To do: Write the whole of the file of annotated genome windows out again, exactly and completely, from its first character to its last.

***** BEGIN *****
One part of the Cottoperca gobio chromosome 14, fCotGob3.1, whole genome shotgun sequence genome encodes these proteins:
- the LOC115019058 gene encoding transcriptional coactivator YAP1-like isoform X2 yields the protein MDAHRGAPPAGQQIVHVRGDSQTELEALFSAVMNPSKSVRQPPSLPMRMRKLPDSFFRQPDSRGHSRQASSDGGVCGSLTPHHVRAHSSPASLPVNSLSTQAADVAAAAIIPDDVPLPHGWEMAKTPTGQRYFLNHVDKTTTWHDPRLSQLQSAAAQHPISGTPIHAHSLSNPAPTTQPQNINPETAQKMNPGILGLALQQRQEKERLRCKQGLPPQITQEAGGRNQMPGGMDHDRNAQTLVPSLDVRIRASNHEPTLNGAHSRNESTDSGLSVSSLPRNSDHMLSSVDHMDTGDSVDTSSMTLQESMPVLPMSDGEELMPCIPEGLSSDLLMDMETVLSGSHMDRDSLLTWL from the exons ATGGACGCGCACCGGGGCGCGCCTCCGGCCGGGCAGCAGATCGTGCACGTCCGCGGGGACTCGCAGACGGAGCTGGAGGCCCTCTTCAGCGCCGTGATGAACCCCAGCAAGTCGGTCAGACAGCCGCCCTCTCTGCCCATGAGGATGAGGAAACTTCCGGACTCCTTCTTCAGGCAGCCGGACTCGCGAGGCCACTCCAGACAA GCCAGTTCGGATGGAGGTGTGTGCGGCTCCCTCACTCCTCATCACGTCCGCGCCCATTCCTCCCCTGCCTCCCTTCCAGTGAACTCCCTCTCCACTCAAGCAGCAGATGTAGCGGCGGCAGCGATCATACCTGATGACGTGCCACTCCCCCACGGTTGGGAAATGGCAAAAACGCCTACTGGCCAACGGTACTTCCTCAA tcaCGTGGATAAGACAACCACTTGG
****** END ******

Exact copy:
One part of the Cottoperca gobio chromosome 14, fCotGob3.1, whole genome shotgun sequence genome encodes these proteins:
- the LOC115019058 gene encoding transcriptional coactivator YAP1-like isoform X2 yields the protein MDAHRGAPPAGQQIVHVRGDSQTELEALFSAVMNPSKSVRQPPSLPMRMRKLPDSFFRQPDSRGHSRQASSDGGVCGSLTPHHVRAHSSPASLPVNSLSTQAADVAAAAIIPDDVPLPHGWEMAKTPTGQRYFLNHVDKTTTWHDPRLSQLQSAAAQHPISGTPIHAHSLSNPAPTTQPQNINPETAQKMNPGILGLALQQRQEKERLRCKQGLPPQITQEAGGRNQMPGGMDHDRNAQTLVPSLDVRIRASNHEPTLNGAHSRNESTDSGLSVSSLPRNSDHMLSSVDHMDTGDSVDTSSMTLQESMPVLPMSDGEELMPCIPEGLSSDLLMDMETVLSGSHMDRDSLLTWL from the exons ATGGACGCGCACCGGGGCGCGCCTCCGGCCGGGCAGCAGATCGTGCACGTCCGCGGGGACTCGCAGACGGAGCTGGAGGCCCTCTTCAGCGCCGTGATGAACCCCAGCAAGTCGGTCAGACAGCCGCCCTCTCTGCCCATGAGGATGAGGAAACTTCCGGACTCCTTCTTCAGGCAGCCGGACTCGCGAGGCCACTCCAGACAA GCCAGTTCGGATGGAGGTGTGTGCGGCTCCCTCACTCCTCATCACGTCCGCGCCCATTCCTCCCCTGCCTCCCTTCCAGTGAACTCCCTCTCCACTCAAGCAGCAGATGTAGCGGCGGCAGCGATCATACCTGATGACGTGCCACTCCCCCACGGTTGGGAAATGGCAAAAACGCCTACTGGCCAACGGTACTTCCTCAA tcaCGTGGATAAGACAACCACTTGG